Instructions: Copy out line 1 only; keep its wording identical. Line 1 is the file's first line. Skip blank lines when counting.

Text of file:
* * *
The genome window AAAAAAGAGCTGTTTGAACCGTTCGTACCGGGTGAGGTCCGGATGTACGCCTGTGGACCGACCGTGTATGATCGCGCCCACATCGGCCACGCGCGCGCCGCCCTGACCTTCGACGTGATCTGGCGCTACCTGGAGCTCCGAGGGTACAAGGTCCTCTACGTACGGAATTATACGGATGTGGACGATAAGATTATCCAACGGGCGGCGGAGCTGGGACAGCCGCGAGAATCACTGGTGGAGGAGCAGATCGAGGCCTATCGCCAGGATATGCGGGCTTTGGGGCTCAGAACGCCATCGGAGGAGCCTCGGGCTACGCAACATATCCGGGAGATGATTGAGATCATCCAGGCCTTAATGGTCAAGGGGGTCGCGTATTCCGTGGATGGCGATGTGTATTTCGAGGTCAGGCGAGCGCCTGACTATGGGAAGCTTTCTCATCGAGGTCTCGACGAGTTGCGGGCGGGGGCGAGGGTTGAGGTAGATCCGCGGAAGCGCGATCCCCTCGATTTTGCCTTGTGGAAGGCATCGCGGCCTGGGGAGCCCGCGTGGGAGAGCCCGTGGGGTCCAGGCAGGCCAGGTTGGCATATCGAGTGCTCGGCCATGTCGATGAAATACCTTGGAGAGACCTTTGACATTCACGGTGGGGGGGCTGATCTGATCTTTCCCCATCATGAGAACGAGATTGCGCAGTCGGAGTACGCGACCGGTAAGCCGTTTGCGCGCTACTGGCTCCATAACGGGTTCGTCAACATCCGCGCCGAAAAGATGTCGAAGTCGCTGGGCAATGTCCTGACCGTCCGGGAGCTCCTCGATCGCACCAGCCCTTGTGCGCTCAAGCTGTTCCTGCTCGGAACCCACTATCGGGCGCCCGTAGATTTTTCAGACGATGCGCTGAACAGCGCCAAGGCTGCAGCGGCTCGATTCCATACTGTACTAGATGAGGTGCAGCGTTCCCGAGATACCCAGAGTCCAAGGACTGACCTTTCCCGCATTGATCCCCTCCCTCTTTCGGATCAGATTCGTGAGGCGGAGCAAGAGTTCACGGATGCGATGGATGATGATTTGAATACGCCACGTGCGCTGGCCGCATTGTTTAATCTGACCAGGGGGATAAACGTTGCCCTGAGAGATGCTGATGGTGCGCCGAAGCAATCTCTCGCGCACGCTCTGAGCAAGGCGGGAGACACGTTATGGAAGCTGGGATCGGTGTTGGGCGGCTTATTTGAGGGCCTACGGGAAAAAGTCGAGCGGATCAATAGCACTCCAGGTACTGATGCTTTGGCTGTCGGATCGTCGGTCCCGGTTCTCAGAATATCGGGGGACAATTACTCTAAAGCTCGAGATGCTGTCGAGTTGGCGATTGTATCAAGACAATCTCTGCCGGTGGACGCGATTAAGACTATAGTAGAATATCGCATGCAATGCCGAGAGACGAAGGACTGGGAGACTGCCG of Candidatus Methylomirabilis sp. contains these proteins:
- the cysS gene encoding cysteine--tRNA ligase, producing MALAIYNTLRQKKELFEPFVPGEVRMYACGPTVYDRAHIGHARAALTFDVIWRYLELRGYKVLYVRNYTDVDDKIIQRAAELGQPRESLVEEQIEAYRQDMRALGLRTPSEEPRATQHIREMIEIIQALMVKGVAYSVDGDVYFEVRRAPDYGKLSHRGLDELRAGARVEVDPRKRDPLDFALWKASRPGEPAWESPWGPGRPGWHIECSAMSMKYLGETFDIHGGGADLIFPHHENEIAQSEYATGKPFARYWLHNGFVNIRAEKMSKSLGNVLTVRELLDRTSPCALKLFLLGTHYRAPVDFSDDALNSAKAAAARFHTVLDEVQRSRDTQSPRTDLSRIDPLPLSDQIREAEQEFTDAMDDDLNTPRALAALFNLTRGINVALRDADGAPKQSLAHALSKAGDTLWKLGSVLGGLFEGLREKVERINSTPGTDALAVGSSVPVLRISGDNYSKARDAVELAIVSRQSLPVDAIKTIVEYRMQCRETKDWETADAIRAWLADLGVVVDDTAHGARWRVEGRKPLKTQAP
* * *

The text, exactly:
The genome window AAAAAAGAGCTGTTTGAACCGTTCGTACCGGGTGAGGTCCGGATGTACGCCTGTGGACCGACCGTGTATGATCGCGCCCACATCGGCCACGCGCGCGCCGCCCTGACCTTCGACGTGATCTGGCGCTACCTGGAGCTCCGAGGGTACAAGGTCCTCTACGTACGGAATTATACGGATGTGGACGATAAGATTATCCAACGGGCGGCGGAGCTGGGACAGCCGCGAGAATCACTGGTGGAGGAGCAGATCGAGGCCTATCGCCAGGATATGCGGGCTTTGGGGCTCAGAACGCCATCGGAGGAGCCTCGGGCTACGCAACATATCCGGGAGATGATTGAGATCATCCAGGCCTTAATGGTCAAGGGGGTCGCGTATTCCGTGGATGGCGATGTGTATTTCGAGGTCAGGCGAGCGCCTGACTATGGGAAGCTTTCTCATCGAGGTCTCGACGAGTTGCGGGCGGGGGCGAGGGTTGAGGTAGATCCGCGGAAGCGCGATCCCCTCGATTTTGCCTTGTGGAAGGCATCGCGGCCTGGGGAGCCCGCGTGGGAGAGCCCGTGGGGTCCAGGCAGGCCAGGTTGGCATATCGAGTGCTCGGCCATGTCGATGAAATACCTTGGAGAGACCTTTGACATTCACGGTGGGGGGGCTGATCTGATCTTTCCCCATCATGAGAACGAGATTGCGCAGTCGGAGTACGCGACCGGTAAGCCGTTTGCGCGCTACTGGCTCCATAACGGGTTCGTCAACATCCGCGCCGAAAAGATGTCGAAGTCGCTGGGCAATGTCCTGACCGTCCGGGAGCTCCTCGATCGCACCAGCCCTTGTGCGCTCAAGCTGTTCCTGCTCGGAACCCACTATCGGGCGCCCGTAGATTTTTCAGACGATGCGCTGAACAGCGCCAAGGCTGCAGCGGCTCGATTCCATACTGTACTAGATGAGGTGCAGCGTTCCCGAGATACCCAGAGTCCAAGGACTGACCTTTCCCGCATTGATCCCCTCCCTCTTTCGGATCAGATTCGTGAGGCGGAGCAAGAGTTCACGGATGCGATGGATGATGATTTGAATACGCCACGTGCGCTGGCCGCATTGTTTAATCTGACCAGGGGGATAAACGTTGCCCTGAGAGATGCTGATGGTGCGCCGAAGCAATCTCTCGCGCACGCTCTGAGCAAGGCGGGAGACACGTTATGGAAGCTGGGATCGGTGTTGGGCGGCTTATTTGAGGGCCTACGGGAAAAAGTCGAGCGGATCAATAGCACTCCAGGTACTGATGCTTTGGCTGTCGGATCGTCGGTCCCGGTTCTCAGAATATCGGGGGACAATTACTCTAAAGCTCGAGATGCTGTCGAGTTGGCGATTGTATCAAGACAATCTCTGCCGGTGGACGCGATTAAGACTATAGTAGAATATCGCATGCAATGCCGAGAGACGAAGGACTGGGAGACTGCCG of Candidatus Methylomirabilis sp. contains these proteins: